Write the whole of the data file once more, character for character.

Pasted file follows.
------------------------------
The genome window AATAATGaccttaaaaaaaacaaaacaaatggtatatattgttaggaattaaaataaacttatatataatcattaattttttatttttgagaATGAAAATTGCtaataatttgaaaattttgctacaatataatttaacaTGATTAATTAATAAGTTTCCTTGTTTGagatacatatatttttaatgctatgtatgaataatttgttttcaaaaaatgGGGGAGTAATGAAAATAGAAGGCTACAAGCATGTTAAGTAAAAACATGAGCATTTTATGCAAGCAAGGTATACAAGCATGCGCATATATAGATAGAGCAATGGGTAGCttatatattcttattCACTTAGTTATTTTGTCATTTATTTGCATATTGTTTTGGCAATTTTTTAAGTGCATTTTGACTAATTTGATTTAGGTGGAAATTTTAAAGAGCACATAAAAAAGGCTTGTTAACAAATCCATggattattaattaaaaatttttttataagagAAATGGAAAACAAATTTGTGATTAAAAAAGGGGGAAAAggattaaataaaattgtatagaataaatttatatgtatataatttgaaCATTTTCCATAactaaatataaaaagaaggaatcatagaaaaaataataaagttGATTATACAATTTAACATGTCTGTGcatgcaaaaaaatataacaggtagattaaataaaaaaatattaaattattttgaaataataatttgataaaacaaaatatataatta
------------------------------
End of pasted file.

The genome window AATAATGaccttaaaaaaaacaaaacaaatggtatatattgttaggaattaaaataaacttatatataatcattaattttttatttttgagaATGAAAATTGCtaataatttgaaaattttgctacaatataatttaacaTGATTAATTAATAAGTTTCCTTGTTTGagatacatatatttttaatgctatgtatgaataatttgttttcaaaaaatgGGGGAGTAATGAAAATAGAAGGCTACAAGCATGTTAAGTAAAAACATGAGCATTTTATGCAAGCAAGGTATACAAGCATGCGCATATATAGATAGAGCAATGGGTAGCttatatattcttattCACTTAGTTATTTTGTCATTTATTTGCATATTGTTTTGGCAATTTTTTAAGTGCATTTTGACTAATTTGATTTAGGTGGAAATTTTAAAGAGCACATAAAAAAGGCTTGTTAACAAATCCATggattattaattaaaaatttttttataagagAAATGGAAAACAAATTTGTGATTAAAAAAGGGGGAAAAggattaaataaaattgtatagaataaatttatatgtatataatttgaaCATTTTCCATAactaaatataaaaagaaggaatcatagaaaaaataataaagttGATTATACAATTTAACATGTCTGTGcatgcaaaaaaatataacaggtagattaaataaaaaaatattaaattattttgaaataataatttgataaaacaaaatatataatta